A total of 24 stingrays were brought to the Ahmedabad Science City aquatic gallery from coastal cities of Chennai and Kanyakumari.
In a positive development to the conservation efforts made by the Ahmedabad-based Science City, the stingrays brought from Kanyakumari and Chennai have adapted well to the aquatic gallery and have multiplied themselves with the birth of seven new stingrays. According to an Indian Express report, a total of 24 stingrays were brought to the Ahmedabad Science City aquatic gallery from coastal cities of Chennai and Kanyakumari. Officials told the Indian Express that the species seem to have adapted rather well to the gallery as they have multiplied which has resulted in the birth of seven new stingrays.
The officials also said that the normal size of the stingray litter varies but the birth usually results in the birth of one to six new live pups. To provide better nursing to the young pups, the administration of the gallery has kept the young ones inside a quarantine tank, as per the press note issued by the Science City, Ahmedabad. The press note mentioned that the species are very sensitive as the young ones are reproduced through the ovoviviparous method under which the young ones are hatched from eggs within the body of the mother stingray. It also mentioned that the seven young ones were not born in one go and four pups were born in the first go followed by two and one pup in the second and third cycle.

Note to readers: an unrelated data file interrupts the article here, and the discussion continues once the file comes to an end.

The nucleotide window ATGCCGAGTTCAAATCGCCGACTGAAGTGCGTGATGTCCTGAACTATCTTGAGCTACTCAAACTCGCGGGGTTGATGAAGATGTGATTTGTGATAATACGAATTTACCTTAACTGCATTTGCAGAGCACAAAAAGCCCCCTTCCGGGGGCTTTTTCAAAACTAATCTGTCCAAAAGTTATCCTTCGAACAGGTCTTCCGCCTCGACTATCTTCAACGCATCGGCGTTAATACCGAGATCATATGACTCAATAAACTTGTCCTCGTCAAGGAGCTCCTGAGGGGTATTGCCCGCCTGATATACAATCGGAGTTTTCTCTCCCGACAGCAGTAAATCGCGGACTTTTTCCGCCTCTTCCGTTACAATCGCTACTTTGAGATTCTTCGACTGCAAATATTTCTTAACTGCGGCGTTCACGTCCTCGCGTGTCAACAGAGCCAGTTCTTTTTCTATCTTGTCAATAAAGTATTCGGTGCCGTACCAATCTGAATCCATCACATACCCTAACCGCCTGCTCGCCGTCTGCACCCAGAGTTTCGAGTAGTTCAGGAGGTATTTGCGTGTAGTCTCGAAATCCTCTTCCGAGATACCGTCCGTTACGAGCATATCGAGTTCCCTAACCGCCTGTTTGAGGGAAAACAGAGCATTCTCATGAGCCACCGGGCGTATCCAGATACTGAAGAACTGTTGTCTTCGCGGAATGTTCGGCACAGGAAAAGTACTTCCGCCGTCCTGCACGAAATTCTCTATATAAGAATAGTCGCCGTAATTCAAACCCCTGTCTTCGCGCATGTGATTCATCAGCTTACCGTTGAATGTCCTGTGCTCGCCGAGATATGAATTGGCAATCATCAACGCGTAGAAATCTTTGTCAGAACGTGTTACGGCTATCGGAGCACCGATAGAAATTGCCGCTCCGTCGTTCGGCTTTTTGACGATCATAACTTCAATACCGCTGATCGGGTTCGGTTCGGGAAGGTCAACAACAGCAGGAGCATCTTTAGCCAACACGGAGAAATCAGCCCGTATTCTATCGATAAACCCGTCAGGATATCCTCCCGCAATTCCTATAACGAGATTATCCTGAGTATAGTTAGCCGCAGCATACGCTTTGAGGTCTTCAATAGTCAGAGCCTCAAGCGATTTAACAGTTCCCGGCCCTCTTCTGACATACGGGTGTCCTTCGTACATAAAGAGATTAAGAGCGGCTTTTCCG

What are Stingrays?
Stingrays are an aquatic species found in the coastal and brackish water on a large number of sea coasts around the world. Since India has a considerably large coastline on both the Eastern and Western front, the species is found in abundant numbers in the coastal waters of the country. The species closely resemble fish in its appearance with a surprisingly flat surface and extremely thin and tall tail. The species with the help of its flat surface sits on the surface of the sea floor dodging its predators and bigger fish and porpoise species. By lying close to the floor of the sea and flat surface, the species survives in the hostile climate. The number of stingrays along with most other aquatic species is declining due to the onslaught of climate change and anthropogenic pollution in the sea and other water bodies.